Forum for Science, Industry and Business

Sponsored by:     3M 
Search our Site:

 

Low–cost LEDs to slash household electric bills

29.01.2009
A new way of making LEDs could see household lighting bills reduced by up to 75% within five years.

Gallium Nitride (GaN), a man-made semiconductor used to make LEDs (light emitting diodes), emits brilliant light but uses very little electricity. Until now high production costs have made GaN lighting too expensive for wide spread use in homes and offices.

However, with funding from the Engineering and Physical Sciences Research Council (EPSRC), the Cambridge University based Centre for Gallium Nitride has developed a new way of making GaN which could produce LEDs for a tenth of current prices.

GaN, grown in labs on expensive sapphire wafers since the 1990s, can now be grown on silicon wafers. This lower cost method could mean cheap mass produced LEDs become widely available for lighting homes and offices in the next five years.

Based on current results, GaN LED lights in every home and office could cut the proportion of UK electricity used for lights from 20% to 5%. That means we could close or not need to replace eight power stations.

A GaN LED can burn for 100,000 hours so, on average, it only needs replacing after 60 years. And, unlike currently available energy-saving bulbs GaN LEDs do not contain mercury so disposal is less damaging to the environment. GaN LEDs also have the advantage of turning on instantly and being dimmable.

Professor Colin Humphreys, lead scientist on the project said: “This could well be the holy grail in terms of providing our lighting needs for the future. We are very close to achieving highly efficient, low cost white LEDs that can take the place of both traditional and currently available low energy light bulbs. That won’t just be good news for the environment. It will also benefit consumers by cutting their electricity bills.”

GaN LEDs, used to illuminate landmarks like Buckingham Palace and the Severn Bridge, are also appearing in camera flashes, mobile phones, torches, bicycle lights and interior bus, train and plane lighting.

Parallel research is also being carried out into how GaN lights could mimic sunlight to help 3m people in the UK with Seasonal Affective Disorder (SAD).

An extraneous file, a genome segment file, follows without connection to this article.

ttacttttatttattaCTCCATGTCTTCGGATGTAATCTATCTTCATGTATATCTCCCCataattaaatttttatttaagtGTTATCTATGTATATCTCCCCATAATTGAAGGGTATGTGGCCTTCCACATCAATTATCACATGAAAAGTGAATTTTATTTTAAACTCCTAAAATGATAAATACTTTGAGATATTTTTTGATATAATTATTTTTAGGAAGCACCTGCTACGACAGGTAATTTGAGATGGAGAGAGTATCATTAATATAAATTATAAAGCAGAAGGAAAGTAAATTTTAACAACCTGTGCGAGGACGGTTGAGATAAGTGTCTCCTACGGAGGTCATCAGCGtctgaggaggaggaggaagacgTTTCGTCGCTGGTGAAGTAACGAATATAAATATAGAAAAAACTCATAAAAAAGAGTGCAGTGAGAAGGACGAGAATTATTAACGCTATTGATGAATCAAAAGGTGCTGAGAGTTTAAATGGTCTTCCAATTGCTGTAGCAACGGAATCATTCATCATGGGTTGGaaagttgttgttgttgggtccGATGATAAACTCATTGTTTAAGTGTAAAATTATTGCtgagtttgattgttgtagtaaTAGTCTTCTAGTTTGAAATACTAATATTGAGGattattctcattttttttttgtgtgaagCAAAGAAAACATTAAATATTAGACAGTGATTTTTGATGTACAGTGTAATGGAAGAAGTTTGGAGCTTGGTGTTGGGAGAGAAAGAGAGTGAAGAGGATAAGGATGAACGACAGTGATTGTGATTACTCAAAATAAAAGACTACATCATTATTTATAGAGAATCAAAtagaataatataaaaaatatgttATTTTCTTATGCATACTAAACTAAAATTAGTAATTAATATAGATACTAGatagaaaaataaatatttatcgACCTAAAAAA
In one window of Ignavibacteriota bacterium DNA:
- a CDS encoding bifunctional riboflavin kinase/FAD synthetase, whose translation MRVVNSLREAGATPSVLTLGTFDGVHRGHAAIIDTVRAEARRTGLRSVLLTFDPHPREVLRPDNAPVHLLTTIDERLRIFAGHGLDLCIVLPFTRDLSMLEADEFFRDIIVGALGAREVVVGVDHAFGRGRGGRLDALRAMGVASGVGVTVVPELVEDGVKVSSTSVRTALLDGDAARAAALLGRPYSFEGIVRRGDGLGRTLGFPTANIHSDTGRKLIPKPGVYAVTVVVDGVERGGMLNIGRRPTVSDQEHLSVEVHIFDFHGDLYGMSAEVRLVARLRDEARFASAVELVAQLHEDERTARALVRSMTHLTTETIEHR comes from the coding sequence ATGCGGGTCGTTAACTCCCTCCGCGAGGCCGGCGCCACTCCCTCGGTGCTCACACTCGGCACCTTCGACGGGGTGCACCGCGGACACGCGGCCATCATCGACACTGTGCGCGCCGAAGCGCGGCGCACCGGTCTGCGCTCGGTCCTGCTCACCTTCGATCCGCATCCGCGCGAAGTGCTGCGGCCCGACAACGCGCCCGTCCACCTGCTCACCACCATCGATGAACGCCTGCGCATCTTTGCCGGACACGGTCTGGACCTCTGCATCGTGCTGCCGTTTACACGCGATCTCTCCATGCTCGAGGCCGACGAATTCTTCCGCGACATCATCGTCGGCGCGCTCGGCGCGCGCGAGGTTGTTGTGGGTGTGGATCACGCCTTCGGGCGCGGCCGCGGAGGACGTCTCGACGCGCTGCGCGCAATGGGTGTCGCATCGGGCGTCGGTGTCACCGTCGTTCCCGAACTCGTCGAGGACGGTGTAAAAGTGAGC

Ultraviolet rays made from GaN lighting could also aid water purification and disease control in developing countries, identify the spread of cancer tumours and help fight hospital ‘super bugs’.

Matt Thompson | alfa
Further information:
http://www.epsrc.ac.uk

More articles from Power and Electrical Engineering:

nachricht Stanford researchers develop a new type of soft, growing robot
21.07.2017 | Stanford University

nachricht Team develops fast, cheap method to make supercapacitor electrodes
18.07.2017 | University of Washington

All articles from Power and Electrical Engineering >>>

The most recent press releases about innovation >>>

Die letzten 5 Focus-News des innovations-reports im Überblick:

Im Focus: Manipulating Electron Spins Without Loss of Information

Physicists have developed a new technique that uses electrical voltages to control the electron spin on a chip. The newly-developed method provides protection from spin decay, meaning that the contained information can be maintained and transmitted over comparatively large distances, as has been demonstrated by a team from the University of Basel’s Department of Physics and the Swiss Nanoscience Institute. The results have been published in Physical Review X.

For several years, researchers have been trying to use the spin of an electron to store and transmit information. The spin of each electron is always coupled...

Im Focus: The proton precisely weighted

What is the mass of a proton? Scientists from Germany and Japan successfully did an important step towards the most exact knowledge of this fundamental constant. By means of precision measurements on a single proton, they could improve the precision by a factor of three and also correct the existing value.

To determine the mass of a single proton still more accurate – a group of physicists led by Klaus Blaum and Sven Sturm of the Max Planck Institute for Nuclear...

Im Focus: On the way to a biological alternative

A bacterial enzyme enables reactions that open up alternatives to key industrial chemical processes

The research team of Prof. Dr. Oliver Einsle at the University of Freiburg's Institute of Biochemistry has long been exploring the functioning of nitrogenase....

Im Focus: The 1 trillion tonne iceberg

Larsen C Ice Shelf rift finally breaks through

A one trillion tonne iceberg - one of the biggest ever recorded -- has calved away from the Larsen C Ice Shelf in Antarctica, after a rift in the ice,...

Im Focus: Laser-cooled ions contribute to better understanding of friction

Physics supports biology: Researchers from PTB have developed a model system to investigate friction phenomena with atomic precision

Friction: what you want from car brakes, otherwise rather a nuisance. In any case, it is useful to know as precisely as possible how friction phenomena arise –...

All Focus news of the innovation-report >>>

Anzeige

Anzeige

Event News

Closing the Sustainability Circle: Protection of Food with Biobased Materials

21.07.2017 | Event News

»We are bringing Additive Manufacturing to SMEs«

19.07.2017 | Event News

The technology with a feel for feelings

12.07.2017 | Event News

 
Latest News

NASA looks to solar eclipse to help understand Earth's energy system

21.07.2017 | Earth Sciences

Stanford researchers develop a new type of soft, growing robot

21.07.2017 | Power and Electrical Engineering

Vortex photons from electrons in circular motion

21.07.2017 | Physics and Astronomy

VideoLinks
B2B-VideoLinks
More VideoLinks >>>